Election fairness called into question in lawsuit targeting predominantly Black voting precincts
A recent lawsuit filed in North Carolina alleges that the General Assembly unfairly targeted predominantly Black voting precincts in the state’s redistricting plans. The lawsuit claims that the 2023 Plans were enacted to diminish the ability of Black voters to elect candidates of their choice. The plaintiffs argue that the new districts violated the U.S. Constitution, the federal Voting Rights Act, and another law.
Urgency to Address the Issue
The plaintiffs are requesting that the maps be thrown out before the upcoming elections. However, with candidate filing already closed and primary absentee ballots to be distributed soon, it may prove challenging to make significant changes at this stage. The lawsuit insists that remedial maps be enacted no later than the 2026 general election to address the alleged injustices.
Extensive Legal Battle
This lawsuit is the latest and most comprehensive legal challenge filed by voters since the General Assembly implemented new maps in October. These maps, created by the Republican-dominated assembly, aim to solidify GOP influence in the state for years to come. The plaintiffs primarily focus on four congressional districts, nine state Senate districts, and approximately 20 state House districts. Most of these districts are located in northeastern counties with a significant percentage of Black residents, who make up more than 22% of the state’s population.
Earlier this month, a separate lawsuit targeted the new congressional districts, alleging racial gerrymandering. Another lawsuit claimed that two state Senate districts in eastern North Carolina violated the Voting Rights Act by failing to create a majority-Black district. The plaintiffs in the state Senate litigation have requested a federal judge to rule promptly on blocking the use of the districts in the upcoming primary elections.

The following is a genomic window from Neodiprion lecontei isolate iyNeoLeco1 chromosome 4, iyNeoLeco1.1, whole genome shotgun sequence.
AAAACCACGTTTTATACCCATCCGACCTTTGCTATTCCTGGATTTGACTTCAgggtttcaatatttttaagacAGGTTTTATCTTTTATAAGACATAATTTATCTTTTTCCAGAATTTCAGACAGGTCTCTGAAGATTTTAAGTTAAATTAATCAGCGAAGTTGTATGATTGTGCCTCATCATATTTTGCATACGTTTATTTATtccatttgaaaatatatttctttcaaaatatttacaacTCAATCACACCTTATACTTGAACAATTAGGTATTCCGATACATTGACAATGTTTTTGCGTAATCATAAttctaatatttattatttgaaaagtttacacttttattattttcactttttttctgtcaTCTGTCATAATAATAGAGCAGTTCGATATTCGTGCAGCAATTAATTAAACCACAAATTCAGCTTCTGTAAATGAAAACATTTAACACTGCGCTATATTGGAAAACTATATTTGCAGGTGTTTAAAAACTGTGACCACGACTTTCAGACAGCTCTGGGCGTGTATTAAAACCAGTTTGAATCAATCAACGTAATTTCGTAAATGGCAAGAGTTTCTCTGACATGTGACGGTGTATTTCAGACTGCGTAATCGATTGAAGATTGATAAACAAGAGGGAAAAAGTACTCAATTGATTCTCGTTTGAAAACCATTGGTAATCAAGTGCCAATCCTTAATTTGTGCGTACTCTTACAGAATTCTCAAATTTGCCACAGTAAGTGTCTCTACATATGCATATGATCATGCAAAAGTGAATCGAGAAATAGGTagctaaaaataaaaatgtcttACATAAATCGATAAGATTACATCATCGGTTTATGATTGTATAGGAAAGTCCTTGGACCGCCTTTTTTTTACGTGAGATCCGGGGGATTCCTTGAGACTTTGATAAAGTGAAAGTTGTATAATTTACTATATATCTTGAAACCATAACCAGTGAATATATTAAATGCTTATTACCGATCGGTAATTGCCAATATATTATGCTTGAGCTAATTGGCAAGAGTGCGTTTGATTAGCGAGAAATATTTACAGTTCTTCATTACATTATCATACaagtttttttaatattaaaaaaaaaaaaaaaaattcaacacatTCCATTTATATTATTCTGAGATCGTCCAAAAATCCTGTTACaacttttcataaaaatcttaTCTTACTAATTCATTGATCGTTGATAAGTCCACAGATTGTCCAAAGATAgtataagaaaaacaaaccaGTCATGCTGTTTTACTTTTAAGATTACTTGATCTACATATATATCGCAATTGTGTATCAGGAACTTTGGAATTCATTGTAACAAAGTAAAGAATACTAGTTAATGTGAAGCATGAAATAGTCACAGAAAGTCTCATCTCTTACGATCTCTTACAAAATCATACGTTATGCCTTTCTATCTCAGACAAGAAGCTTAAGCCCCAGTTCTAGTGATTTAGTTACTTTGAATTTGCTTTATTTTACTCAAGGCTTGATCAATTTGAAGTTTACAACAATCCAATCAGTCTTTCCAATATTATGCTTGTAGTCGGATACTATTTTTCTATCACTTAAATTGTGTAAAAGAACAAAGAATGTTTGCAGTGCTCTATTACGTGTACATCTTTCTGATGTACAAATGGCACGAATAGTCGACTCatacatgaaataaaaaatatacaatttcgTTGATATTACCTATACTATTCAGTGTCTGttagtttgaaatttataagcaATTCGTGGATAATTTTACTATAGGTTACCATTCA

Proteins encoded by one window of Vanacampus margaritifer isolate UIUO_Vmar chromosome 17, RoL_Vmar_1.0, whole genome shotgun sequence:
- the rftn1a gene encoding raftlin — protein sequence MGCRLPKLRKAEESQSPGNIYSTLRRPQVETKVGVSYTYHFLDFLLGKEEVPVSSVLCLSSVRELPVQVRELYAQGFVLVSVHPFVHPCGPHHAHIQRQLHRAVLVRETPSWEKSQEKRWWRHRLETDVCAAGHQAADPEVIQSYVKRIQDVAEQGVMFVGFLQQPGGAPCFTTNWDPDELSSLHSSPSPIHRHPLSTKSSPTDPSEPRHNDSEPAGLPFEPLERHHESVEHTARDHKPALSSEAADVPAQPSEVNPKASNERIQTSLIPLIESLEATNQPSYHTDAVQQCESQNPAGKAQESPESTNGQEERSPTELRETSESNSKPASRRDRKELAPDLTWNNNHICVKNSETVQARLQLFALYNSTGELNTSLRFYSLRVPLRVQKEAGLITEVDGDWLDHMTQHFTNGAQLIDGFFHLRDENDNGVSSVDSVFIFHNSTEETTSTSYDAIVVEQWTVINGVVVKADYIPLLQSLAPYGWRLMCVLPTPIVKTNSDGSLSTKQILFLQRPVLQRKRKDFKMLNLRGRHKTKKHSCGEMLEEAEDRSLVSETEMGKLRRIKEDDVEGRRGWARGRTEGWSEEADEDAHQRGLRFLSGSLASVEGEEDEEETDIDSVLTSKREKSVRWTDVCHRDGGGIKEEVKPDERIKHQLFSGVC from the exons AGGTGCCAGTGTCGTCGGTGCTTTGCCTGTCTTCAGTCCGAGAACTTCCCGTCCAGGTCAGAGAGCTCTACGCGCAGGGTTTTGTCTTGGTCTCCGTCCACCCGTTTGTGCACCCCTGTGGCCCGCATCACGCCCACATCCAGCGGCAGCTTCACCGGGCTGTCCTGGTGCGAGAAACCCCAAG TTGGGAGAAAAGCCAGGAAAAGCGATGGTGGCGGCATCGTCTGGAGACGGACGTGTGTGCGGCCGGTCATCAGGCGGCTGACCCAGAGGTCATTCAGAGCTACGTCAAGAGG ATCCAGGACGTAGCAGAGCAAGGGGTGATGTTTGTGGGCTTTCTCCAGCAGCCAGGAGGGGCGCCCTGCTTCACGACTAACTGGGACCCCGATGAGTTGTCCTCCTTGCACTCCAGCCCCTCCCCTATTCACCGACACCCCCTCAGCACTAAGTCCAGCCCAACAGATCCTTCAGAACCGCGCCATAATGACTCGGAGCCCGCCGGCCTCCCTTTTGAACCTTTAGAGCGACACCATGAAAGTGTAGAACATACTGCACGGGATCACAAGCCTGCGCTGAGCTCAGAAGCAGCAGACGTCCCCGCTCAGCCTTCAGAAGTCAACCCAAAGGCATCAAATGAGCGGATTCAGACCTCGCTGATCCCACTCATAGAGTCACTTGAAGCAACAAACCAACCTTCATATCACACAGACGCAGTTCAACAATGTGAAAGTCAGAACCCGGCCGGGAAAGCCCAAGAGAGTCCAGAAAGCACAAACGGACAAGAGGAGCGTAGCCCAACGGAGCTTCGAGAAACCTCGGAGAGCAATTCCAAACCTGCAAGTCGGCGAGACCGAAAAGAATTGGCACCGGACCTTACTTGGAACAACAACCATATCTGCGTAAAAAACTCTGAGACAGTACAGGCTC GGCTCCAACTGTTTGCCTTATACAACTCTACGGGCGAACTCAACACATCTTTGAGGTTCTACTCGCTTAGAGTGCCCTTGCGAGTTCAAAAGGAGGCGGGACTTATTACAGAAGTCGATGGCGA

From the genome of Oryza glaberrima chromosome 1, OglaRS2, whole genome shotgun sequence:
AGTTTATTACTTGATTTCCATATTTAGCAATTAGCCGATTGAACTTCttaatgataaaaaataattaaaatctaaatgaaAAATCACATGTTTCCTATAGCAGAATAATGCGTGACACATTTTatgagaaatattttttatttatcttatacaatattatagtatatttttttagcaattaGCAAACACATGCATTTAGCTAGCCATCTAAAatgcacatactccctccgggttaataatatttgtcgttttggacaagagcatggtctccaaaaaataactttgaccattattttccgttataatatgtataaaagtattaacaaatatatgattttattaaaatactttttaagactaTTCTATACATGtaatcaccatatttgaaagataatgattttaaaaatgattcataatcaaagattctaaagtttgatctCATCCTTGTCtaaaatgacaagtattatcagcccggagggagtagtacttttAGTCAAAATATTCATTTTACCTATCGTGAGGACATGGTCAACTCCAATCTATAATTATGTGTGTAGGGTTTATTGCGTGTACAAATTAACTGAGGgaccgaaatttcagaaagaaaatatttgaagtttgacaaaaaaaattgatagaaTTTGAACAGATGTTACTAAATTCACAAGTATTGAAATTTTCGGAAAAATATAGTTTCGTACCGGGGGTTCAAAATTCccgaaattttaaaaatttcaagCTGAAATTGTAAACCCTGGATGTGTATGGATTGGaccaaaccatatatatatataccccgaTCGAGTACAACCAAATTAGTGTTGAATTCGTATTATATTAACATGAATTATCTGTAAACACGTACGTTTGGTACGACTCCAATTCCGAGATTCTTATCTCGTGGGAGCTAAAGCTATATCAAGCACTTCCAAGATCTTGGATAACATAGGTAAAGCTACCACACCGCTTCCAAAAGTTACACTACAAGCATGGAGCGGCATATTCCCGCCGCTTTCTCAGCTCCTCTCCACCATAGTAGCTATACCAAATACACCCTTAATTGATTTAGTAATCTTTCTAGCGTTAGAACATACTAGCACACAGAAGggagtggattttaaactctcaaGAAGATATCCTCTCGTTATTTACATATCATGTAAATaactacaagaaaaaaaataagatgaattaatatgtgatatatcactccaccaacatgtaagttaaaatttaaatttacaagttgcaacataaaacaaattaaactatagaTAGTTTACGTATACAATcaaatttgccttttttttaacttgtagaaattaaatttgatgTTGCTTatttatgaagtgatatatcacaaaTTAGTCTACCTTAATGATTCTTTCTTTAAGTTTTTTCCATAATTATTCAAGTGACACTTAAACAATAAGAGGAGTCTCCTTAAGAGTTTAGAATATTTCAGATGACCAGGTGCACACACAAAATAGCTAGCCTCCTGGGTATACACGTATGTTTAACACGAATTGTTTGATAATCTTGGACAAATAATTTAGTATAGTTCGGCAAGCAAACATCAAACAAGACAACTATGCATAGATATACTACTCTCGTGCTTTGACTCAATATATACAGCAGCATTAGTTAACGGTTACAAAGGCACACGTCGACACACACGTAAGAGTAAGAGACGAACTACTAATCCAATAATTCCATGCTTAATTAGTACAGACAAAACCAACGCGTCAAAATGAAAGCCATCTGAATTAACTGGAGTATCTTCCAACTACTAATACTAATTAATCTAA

If the current maps are upheld, Republicans are likely to secure at least ten of the state’s 14 congressional seats and maintain majorities in the state Senate and House in the next elections. These maps were designed to favor GOP candidates and are expected to remain in use until 2030. Democrats and Republicans each won seven seats under the previous congressional map, but the new boundaries could help Republicans maintain control of the U.S. House well into 2025.
Legal Focus on Racial Bias
While opponents argue that the new maps aim to benefit Republicans at the expense of Democrats, recent court rulings have restricted claims of illegal partisan gerrymandering. As a result, legal challenges to North Carolina’s redistricting plans have largely centered around accusations of racial bias. The current lawsuit is one of three that have been filed against the latest boundaries.
A panel of three judges, all nominated by Republican presidents, will preside over the congressional redistricting case. U.S. Circuit Judge Allison Rushing, along with District Judges Thomas Schroeder and Richard Myers, will consider the claims made by the plaintiffs.